The Church shares with the people of our time this profound and ardent desire for a life which is just in every aspect, nor does she fail to examine the various aspects of the sort of justice that the life of people and society demands.
1891: a good starting point for the Catholic movement in social justice. Let’s remember it well:
This is confirmed by the field of Catholic social doctrine, greatly developed in the course of the last century. On the lines of this teaching proceed the education and formation of human consciences in the spirit of justice, and also individual undertakings, especially in the sphere of the apostolate of the laity, which are developing in precisely this spirit.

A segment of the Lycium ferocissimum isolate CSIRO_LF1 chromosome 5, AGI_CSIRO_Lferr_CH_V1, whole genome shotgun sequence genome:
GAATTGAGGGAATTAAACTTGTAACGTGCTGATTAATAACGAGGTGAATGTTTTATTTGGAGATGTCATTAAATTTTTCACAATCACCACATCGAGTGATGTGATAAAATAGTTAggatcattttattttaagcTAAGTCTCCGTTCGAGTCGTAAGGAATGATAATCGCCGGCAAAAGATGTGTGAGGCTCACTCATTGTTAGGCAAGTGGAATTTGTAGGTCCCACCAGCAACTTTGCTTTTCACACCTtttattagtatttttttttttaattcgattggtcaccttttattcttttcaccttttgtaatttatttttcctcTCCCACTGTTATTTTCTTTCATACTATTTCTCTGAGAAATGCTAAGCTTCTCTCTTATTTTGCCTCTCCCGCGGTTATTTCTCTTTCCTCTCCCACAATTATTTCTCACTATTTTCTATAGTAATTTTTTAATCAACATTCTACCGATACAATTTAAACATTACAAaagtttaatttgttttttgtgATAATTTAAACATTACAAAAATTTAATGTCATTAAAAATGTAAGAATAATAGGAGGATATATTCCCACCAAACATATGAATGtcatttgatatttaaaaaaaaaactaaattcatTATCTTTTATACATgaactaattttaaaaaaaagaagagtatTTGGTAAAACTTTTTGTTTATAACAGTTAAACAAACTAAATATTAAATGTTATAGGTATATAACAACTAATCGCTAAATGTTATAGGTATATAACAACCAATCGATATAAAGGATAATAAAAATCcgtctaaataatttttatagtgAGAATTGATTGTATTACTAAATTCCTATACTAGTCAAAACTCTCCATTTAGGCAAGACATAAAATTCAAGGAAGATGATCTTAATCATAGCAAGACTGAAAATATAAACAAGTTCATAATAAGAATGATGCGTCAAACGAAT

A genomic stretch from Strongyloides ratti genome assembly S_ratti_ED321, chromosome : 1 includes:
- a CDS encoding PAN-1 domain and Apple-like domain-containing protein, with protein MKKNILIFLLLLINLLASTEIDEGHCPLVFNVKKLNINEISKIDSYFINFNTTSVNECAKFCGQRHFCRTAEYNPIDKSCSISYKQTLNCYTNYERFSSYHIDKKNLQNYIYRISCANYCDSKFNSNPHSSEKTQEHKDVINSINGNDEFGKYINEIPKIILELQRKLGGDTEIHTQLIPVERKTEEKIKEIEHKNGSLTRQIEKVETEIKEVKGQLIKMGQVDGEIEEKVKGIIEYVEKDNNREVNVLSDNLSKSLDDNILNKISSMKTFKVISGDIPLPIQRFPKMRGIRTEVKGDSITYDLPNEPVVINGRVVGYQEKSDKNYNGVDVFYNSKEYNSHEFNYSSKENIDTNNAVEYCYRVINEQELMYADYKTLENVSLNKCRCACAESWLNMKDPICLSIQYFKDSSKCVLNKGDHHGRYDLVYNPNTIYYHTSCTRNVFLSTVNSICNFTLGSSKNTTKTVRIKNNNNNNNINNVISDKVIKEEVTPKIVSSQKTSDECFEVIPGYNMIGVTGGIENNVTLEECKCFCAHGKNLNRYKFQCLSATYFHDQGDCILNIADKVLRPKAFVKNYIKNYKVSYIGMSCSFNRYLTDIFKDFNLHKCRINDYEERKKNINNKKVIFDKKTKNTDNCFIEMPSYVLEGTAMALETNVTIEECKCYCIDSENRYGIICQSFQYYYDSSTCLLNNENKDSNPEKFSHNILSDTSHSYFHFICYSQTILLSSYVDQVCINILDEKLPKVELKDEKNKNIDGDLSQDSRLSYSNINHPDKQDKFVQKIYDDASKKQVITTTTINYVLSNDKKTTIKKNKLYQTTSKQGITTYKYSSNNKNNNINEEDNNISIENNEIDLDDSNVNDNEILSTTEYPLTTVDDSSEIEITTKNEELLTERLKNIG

St John Paul rightly identifies this movement for justice as arising “especially” among the laity. While I do appreciate the support of popes, bishops, and clergy on this, it is undeniable that justice in human culture must be the work of the laity. It is we lay people who have to cultivate relationships, manage the politics, do the study and research, and propose solutions in the various media of the day.
This pope fielded criticism for his harshness to clergy who were active in politics, but I largely agree with him on that stance. I think there might be exceptions to that strain, but mostly, justice movements should be led by the laity. It is part of our baptismal call.
Dives in Misericordia, the second encyclical of Pope John Paul II, is available online here, and is copyright © 1980 – Libreria Editrice Vaticana